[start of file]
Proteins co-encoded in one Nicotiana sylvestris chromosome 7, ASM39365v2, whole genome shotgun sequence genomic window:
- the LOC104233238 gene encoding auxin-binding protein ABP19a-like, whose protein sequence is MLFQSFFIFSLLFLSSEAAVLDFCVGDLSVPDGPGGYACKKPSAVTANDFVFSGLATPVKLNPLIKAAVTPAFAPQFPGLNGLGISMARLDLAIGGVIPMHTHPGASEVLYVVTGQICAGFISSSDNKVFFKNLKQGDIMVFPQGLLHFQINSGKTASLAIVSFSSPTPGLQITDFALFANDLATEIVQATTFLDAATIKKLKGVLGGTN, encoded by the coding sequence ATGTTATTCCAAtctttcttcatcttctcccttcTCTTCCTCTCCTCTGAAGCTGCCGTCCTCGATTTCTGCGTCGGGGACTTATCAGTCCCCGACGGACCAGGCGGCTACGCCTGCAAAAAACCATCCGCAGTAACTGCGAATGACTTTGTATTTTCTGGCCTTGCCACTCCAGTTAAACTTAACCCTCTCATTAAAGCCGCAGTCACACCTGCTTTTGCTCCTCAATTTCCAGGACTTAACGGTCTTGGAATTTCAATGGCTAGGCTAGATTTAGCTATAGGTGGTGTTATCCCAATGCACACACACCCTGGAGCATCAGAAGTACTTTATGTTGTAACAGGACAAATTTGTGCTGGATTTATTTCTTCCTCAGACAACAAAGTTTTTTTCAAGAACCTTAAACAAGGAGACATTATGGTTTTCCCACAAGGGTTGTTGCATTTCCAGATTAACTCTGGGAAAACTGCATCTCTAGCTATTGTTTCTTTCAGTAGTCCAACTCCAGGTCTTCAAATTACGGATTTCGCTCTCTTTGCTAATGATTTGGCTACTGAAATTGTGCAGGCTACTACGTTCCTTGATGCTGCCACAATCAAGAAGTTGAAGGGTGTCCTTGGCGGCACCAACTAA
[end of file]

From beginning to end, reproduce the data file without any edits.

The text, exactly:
Proteins co-encoded in one Nicotiana sylvestris chromosome 7, ASM39365v2, whole genome shotgun sequence genomic window:
- the LOC104233238 gene encoding auxin-binding protein ABP19a-like, whose protein sequence is MLFQSFFIFSLLFLSSEAAVLDFCVGDLSVPDGPGGYACKKPSAVTANDFVFSGLATPVKLNPLIKAAVTPAFAPQFPGLNGLGISMARLDLAIGGVIPMHTHPGASEVLYVVTGQICAGFISSSDNKVFFKNLKQGDIMVFPQGLLHFQINSGKTASLAIVSFSSPTPGLQITDFALFANDLATEIVQATTFLDAATIKKLKGVLGGTN, encoded by the coding sequence ATGTTATTCCAAtctttcttcatcttctcccttcTCTTCCTCTCCTCTGAAGCTGCCGTCCTCGATTTCTGCGTCGGGGACTTATCAGTCCCCGACGGACCAGGCGGCTACGCCTGCAAAAAACCATCCGCAGTAACTGCGAATGACTTTGTATTTTCTGGCCTTGCCACTCCAGTTAAACTTAACCCTCTCATTAAAGCCGCAGTCACACCTGCTTTTGCTCCTCAATTTCCAGGACTTAACGGTCTTGGAATTTCAATGGCTAGGCTAGATTTAGCTATAGGTGGTGTTATCCCAATGCACACACACCCTGGAGCATCAGAAGTACTTTATGTTGTAACAGGACAAATTTGTGCTGGATTTATTTCTTCCTCAGACAACAAAGTTTTTTTCAAGAACCTTAAACAAGGAGACATTATGGTTTTCCCACAAGGGTTGTTGCATTTCCAGATTAACTCTGGGAAAACTGCATCTCTAGCTATTGTTTCTTTCAGTAGTCCAACTCCAGGTCTTCAAATTACGGATTTCGCTCTCTTTGCTAATGATTTGGCTACTGAAATTGTGCAGGCTACTACGTTCCTTGATGCTGCCACAATCAAGAAGTTGAAGGGTGTCCTTGGCGGCACCAACTAA